This is why I believe authors shouldn’t get too hung up on wanting their contemporary fiction to be hyper realistic. Getting the details right is commendable and good, but those details will change over time, just as authors themselves change over time. It’s a sobering fact of life that nearly everyone grows up to be less cool than they were as a teenager or young adult. As Grandpa Abe Simpson said: “I used to be ‘with it,’ but then they changed what ‘it’ was. Now, what I’m ‘with’ isn’t ‘it,’ and what’s ‘it’ seems weird and scary to me!” Or, as the 1970’s era funk band Tower Of Power suggested, “what’s hip today might become passé.” (And yes, I fully recognize the irony of citing 20 and 40-year-old pop culture references to make my case here). The slang terms and pop culture references you so painstakingly researched and included in your story will, in fact, feel outdated at some point, and probably sooner rather than later. That’s the nature of living in a linear timeline.

This is all especially true when it comes to the language of teenagers. Let’s face it: we don’t allow teenagers to do very much in this world on their own. They can’t do cool things like drink, smoke, vote, or rent a car like sophisticated adults do. The only thing left for them to control themselves is their language, which they do. For as long as teenagers have been around, there’s been a new word or phrase that only the younger generation is using. And when adults try to learn to speak this language, they almost always end up looking silly. You want to instantly lose some credibility? Tell your teenagers—without a shred of irony—that they’re “on fleek” in front of their friends. You’ll get reactions ranging from stunned shock to outright horror. Adults are often the killers of cool in the teenage world.

What does this mean for your writing, then? If you’re writing a contemporary YA novel set in the current year, how much attention should you really give to the popular slang terms and pop culture references of the day? One solution may be to treat them with a sense of irony, as if the characters themselves are in on the joke. Another solution may be to ignore actual pop culture trends and invent your own. Thus, instead of teenage girls getting all gooey eyed over One Direction or Taylor Swift (they’re still things, right?), maybe the teen girls in your story have their own pop stars to fawn over. Maybe the kids in your story are saying “sparking” when things are going great, much like how Kaylee uses “shiny” in Firefly.

All a writer—or any artist, for that matter—can really do is to show what it is like to be alive in a certain part of the world at a certain time in history. It’s why, when rereading Stephen King’s The Langoliers recently, I didn’t get worried that one of the characters said “totally tubular!” The story was written in the late 1980’s, and such an expression was commonplace. It sounds silly to modern ears, but I wouldn’t want King to go back and change it. In the same vein, while I’ve never lived in 19th century London, that doesn’t mean I can’t appreciate the worlds of Oliver Twist or Ebenezer Scrooge. I wasn’t alive during the greaser era of The Outsiders, but it doesn’t mean that I need S.E. Hinton to change them into the Bloods and Crips. And I certainly don’t expect the ghost of William Shakespeare to appear and magically change Hamlet’s “get thee to a nunnery!” to “I’m swiping left on you, Ophelia!”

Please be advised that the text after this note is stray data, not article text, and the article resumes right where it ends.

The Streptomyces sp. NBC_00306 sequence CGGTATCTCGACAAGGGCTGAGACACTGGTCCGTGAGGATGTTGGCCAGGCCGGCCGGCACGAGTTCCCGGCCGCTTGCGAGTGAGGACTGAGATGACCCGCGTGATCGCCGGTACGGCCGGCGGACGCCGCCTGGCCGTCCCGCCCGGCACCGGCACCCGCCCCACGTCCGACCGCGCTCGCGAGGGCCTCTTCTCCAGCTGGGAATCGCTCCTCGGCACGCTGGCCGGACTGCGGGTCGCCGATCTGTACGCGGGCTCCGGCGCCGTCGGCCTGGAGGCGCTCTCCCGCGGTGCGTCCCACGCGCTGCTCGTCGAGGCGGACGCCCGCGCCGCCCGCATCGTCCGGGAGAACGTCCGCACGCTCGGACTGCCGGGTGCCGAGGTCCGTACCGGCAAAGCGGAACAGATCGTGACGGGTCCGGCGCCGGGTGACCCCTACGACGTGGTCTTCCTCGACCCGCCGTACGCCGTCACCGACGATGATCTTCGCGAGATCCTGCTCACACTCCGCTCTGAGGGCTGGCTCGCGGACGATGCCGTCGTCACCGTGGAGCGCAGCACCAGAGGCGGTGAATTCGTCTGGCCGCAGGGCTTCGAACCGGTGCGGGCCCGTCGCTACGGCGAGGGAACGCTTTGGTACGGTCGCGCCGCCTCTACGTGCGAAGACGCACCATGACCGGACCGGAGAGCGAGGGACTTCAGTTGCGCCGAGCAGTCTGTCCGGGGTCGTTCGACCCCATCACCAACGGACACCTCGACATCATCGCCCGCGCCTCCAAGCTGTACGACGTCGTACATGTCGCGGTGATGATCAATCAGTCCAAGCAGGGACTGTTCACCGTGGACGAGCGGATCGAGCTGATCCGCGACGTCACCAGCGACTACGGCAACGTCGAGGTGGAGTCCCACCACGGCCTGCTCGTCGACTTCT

Great stories can and will be able to stand on their own throughout all time. Indeed, the greatest stories have done just that, even those stories that may not have been totes on point with all the tight fleek and lit references of the day, dawg!

(I think I injured myself just now).


Dennis Gaunt has worked as a slushpile reader for Deseret Book and Shadow Mountain publishers since 2000. All those years of reading other people’s words inspired him to take a crack at writing himself. His first book, Bad Guys of the Book of Mormon, was published in 2011, and he has since published other books and magazine articles in the LDS market, and has even recorded talks on CD for LDS youth and young adults.

Though primarily a non-fiction writer (for now), he loves reading and talking about what makes great fiction stories work. His years of wading through the slushpile from the other side have given him a unique perspective on the writing and publishing processes, and he’s excited to be a part of Thinking Through Our Fingers.

Dennis lives in the Salt Lake City area with his wife, Natalie, who still has the text he sent her all those years ago that read “Holy cow–I think I’m writing a book!” In his spare time, he enjoys photography, playing the guitar, cooking (hold the onions, please), going to Disneyland, and Godzilla movies.

Thinking in Threes: Louise Gornall

Welcome to our special feature Thinking in Threes, where we ask an author, agent, or editor three questions and they respond with three answers to each. Today I’m thrilled to be interviewing my friend and author Louise Gornall.

Louise is a graduate of Garstang Community Academy. She’s studying for a BA (Hons) in English language and literature with special emphasis on creative writing. Her debut YA contemporary novel, UNDER ROSE-TAINTED SKIES, will be released by HMH/Clarion (2017) And Chicken House UK. A YA aficionado, Brit girl, film nerd, junk food enthusiast and rumored pink Power Ranger, Louise likes to spend her free time hanging out with her twin sister, and adding to her extensive collection of book boyfriends.

Where are the top 3 places you love to write?